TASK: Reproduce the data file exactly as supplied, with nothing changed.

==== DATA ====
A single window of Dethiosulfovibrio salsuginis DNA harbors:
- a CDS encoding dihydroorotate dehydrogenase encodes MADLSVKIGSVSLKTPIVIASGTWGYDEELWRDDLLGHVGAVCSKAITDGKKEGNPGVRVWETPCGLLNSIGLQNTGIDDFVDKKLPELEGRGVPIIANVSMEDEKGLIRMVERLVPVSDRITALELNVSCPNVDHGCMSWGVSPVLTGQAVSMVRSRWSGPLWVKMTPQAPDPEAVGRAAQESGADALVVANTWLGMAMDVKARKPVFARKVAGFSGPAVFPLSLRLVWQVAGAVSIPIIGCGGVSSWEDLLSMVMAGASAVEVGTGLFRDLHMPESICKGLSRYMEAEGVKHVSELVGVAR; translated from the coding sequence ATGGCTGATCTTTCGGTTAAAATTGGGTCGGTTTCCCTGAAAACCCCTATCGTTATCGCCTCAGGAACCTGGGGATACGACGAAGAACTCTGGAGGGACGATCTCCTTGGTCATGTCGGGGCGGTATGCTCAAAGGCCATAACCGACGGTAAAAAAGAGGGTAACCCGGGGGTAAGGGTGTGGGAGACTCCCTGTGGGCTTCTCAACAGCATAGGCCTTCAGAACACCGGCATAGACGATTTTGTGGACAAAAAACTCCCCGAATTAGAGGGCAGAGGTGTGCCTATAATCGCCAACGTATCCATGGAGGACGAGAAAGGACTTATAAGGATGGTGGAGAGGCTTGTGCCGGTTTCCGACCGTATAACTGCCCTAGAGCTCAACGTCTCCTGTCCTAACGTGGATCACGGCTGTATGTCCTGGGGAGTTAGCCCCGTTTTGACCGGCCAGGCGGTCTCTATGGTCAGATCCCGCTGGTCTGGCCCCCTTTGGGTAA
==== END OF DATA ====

A single window of Dethiosulfovibrio salsuginis DNA harbors:
- a CDS encoding dihydroorotate dehydrogenase encodes MADLSVKIGSVSLKTPIVIASGTWGYDEELWRDDLLGHVGAVCSKAITDGKKEGNPGVRVWETPCGLLNSIGLQNTGIDDFVDKKLPELEGRGVPIIANVSMEDEKGLIRMVERLVPVSDRITALELNVSCPNVDHGCMSWGVSPVLTGQAVSMVRSRWSGPLWVKMTPQAPDPEAVGRAAQESGADALVVANTWLGMAMDVKARKPVFARKVAGFSGPAVFPLSLRLVWQVAGAVSIPIIGCGGVSSWEDLLSMVMAGASAVEVGTGLFRDLHMPESICKGLSRYMEAEGVKHVSELVGVAR; translated from the coding sequence ATGGCTGATCTTTCGGTTAAAATTGGGTCGGTTTCCCTGAAAACCCCTATCGTTATCGCCTCAGGAACCTGGGGATACGACGAAGAACTCTGGAGGGACGATCTCCTTGGTCATGTCGGGGCGGTATGCTCAAAGGCCATAACCGACGGTAAAAAAGAGGGTAACCCGGGGGTAAGGGTGTGGGAGACTCCCTGTGGGCTTCTCAACAGCATAGGCCTTCAGAACACCGGCATAGACGATTTTGTGGACAAAAAACTCCCCGAATTAGAGGGCAGAGGTGTGCCTATAATCGCCAACGTATCCATGGAGGACGAGAAAGGACTTATAAGGATGGTGGAGAGGCTTGTGCCGGTTTCCGACCGTATAACTGCCCTAGAGCTCAACGTCTCCTGTCCTAACGTGGATCACGGCTGTATGTCCTGGGGAGTTAGCCCCGTTTTGACCGGCCAGGCGGTCTCTATGGTCAGATCCCGCTGGTCTGGCCCCCTTTGGGTAA